February in New York usually consists of a different kind of hustle and bustle, with editors, bloggers and the usual fashion suspects running from show to show, in shoes we promised our friends were walkable (wrong) and coats we promised were warm enough (wrong again).
In a time where most wardrobes have fallen hostage to never ending sweatpants, we couldn’t be more excited that New York Fashion Week is back, albeit, virtually. And watching Canada’s own talents make a mark on opening day is definitely worth celebrating.
New York Fashion Week kicked things off on Sunday, with two Canadian designers on the opening bill.
Jason Wu’s show is already becoming one of the highlights of the week, with his unique grocery-store runway concept.
“I love the idea of this beautiful general store and the idea that, that is basically our runway nowadays” Jason Wu explained. “Fashion has to be fun. The idea to integrate what all of us our doing right now, which you know, our big trip is to go to the grocery store. I thought that was a little tongue in cheek.”
The Americana-style collection saw Wu take a more casual approach than we’ve seen in the past, while continuing his signature patterns – all in the setting of “Mr. Wu’s General Store”.
“I wanted to make clothes that people can imagine themselves wearing,” he tells ET Canada.
And while Wu took inspiration from our current state of fashion, fellow Canadian Jordan Stewart’s label RVNG Couture used the runway to take a more fantastical approach, in the hopes of manifesting what fashion in a post-COVID world could look like.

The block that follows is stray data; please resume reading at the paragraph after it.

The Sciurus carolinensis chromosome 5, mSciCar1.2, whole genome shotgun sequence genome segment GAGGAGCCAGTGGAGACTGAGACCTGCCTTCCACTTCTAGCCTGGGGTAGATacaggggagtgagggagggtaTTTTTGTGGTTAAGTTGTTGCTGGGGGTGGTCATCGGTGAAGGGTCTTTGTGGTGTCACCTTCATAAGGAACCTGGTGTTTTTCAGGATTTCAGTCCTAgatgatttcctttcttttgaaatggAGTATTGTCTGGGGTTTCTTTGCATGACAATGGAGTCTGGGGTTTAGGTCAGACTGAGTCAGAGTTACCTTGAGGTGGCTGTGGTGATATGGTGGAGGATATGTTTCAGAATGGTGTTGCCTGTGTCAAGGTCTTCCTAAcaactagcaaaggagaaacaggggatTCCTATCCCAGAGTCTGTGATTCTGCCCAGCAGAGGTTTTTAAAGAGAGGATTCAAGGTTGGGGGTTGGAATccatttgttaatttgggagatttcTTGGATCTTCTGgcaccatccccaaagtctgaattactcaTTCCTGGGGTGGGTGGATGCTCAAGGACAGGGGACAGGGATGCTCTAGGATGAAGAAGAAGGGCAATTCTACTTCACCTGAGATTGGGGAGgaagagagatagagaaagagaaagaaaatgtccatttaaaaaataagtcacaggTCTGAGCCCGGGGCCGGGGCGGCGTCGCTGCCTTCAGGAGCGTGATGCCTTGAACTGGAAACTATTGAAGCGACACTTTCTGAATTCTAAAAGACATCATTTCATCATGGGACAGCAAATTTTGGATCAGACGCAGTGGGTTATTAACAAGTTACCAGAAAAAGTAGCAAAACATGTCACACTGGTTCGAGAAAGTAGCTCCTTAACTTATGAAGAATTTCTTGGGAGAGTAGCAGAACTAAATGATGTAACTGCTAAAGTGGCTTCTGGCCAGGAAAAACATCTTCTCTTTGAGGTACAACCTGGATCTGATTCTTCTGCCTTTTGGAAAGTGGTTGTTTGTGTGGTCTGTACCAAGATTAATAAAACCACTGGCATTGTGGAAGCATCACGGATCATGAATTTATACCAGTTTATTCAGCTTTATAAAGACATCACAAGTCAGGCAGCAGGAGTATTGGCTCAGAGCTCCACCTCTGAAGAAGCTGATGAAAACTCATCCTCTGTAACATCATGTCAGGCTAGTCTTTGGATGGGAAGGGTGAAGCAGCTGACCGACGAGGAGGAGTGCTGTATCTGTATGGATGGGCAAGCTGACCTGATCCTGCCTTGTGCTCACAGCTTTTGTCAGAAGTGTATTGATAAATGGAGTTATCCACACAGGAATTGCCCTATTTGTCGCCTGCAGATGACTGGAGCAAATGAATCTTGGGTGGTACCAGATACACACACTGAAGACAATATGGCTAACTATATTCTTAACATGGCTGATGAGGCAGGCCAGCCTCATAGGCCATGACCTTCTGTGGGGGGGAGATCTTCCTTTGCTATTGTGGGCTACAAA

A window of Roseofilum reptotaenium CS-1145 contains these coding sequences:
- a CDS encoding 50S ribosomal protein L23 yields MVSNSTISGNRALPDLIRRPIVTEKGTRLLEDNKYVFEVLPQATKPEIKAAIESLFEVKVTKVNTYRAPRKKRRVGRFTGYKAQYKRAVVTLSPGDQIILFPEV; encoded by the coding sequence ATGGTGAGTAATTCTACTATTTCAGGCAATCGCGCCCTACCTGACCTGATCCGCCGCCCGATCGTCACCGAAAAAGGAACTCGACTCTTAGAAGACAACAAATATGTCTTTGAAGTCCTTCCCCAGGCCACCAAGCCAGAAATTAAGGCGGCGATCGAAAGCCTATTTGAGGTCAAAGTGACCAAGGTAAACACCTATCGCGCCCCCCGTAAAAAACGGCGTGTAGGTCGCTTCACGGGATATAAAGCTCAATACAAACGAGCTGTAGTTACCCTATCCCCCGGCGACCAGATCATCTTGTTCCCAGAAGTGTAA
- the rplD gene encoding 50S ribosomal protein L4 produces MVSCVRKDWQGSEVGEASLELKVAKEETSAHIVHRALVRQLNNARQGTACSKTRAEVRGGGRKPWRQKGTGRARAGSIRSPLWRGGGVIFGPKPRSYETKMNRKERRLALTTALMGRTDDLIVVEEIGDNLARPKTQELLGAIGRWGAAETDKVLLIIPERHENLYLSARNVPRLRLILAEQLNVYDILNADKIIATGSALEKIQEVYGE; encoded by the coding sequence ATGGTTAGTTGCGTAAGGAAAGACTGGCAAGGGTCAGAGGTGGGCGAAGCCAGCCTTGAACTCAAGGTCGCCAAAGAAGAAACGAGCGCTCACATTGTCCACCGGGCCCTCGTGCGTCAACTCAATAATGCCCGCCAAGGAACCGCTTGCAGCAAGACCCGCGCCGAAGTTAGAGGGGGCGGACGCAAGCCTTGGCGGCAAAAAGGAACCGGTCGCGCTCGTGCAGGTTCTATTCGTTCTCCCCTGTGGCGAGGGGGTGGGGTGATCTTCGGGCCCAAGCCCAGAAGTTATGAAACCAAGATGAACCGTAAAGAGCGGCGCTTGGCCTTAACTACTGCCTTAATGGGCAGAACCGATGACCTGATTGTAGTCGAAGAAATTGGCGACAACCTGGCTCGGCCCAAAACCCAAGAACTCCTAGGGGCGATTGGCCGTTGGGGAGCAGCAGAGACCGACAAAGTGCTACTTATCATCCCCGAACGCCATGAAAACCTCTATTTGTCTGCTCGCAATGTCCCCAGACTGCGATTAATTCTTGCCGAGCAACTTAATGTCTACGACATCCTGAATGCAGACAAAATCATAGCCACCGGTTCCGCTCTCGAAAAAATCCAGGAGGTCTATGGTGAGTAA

“My inspiration was that we are moving past the times that we are in. It’s a fantasy collection, created for me to kind of say what fashion could be in the future,” Stewart explains. “It’s about what’s next!
Virtual fashion shows may be a by-product of the pandemic, but both designers can agree that it also comes with its own unique set of positives.
“I think one of the neatest things for me, being Canadian, being in Toronto right now,” Stewart admits. “I was the little girl on my couch watching runway, I want to see that continue. To be able to give you a front row ticket… from your homes to NYFW. Which at one point wasn’t that accessible… that for me is the coolest.”
And besides accessibility, virtual fashion shows are raising the question of sustainability as well.
“I think what will emerge out of this is that we’re going to appreciate more quality versus quantity. Meaning that when we buy something, and as creators when we create something we want it to mean that much more,” adds Wu. “To put ourselves in the consumers shoes, do you need it?”
To view all of the Fall/Winter 2021 fashion shows, head to NYFW.com.